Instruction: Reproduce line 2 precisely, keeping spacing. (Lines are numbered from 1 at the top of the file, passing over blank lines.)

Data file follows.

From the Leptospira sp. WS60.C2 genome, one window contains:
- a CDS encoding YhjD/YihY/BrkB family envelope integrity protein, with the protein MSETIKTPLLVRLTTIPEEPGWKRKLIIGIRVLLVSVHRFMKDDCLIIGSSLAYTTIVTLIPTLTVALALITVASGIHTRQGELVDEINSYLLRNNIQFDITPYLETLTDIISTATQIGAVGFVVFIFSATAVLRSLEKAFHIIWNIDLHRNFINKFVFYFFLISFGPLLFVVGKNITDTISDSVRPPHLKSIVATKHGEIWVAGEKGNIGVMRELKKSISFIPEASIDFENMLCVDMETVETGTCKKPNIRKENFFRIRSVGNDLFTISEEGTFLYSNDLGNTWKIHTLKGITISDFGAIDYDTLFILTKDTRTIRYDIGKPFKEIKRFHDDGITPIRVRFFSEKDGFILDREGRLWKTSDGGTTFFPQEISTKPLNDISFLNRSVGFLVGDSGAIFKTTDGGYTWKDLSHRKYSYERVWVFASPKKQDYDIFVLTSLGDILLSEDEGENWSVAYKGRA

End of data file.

- a CDS encoding YhjD/YihY/BrkB family envelope integrity protein, with the protein MSETIKTPLLVRLTTIPEEPGWKRKLIIGIRVLLVSVHRFMKDDCLIIGSSLAYTTIVTLIPTLTVALALITVASGIHTRQGELVDEINSYLLRNNIQFDITPYLETLTDIISTATQIGAVGFVVFIFSATAVLRSLEKAFHIIWNIDLHRNFINKFVFYFFLISFGPLLFVVGKNITDTISDSVRPPHLKSIVATKHGEIWVAGEKGNIGVMRELKKSISFIPEASIDFENMLCVDMETVETGTCKKPNIRKENFFRIRSVGNDLFTISEEGTFLYSNDLGNTWKIHTLKGITISDFGAIDYDTLFILTKDTRTIRYDIGKPFKEIKRFHDDGITPIRVRFFSEKDGFILDREGRLWKTSDGGTTFFPQEISTKPLNDISFLNRSVGFLVGDSGAIFKTTDGGYTWKDLSHRKYSYERVWVFASPKKQDYDIFVLTSLGDILLSEDEGENWSVAYKGRA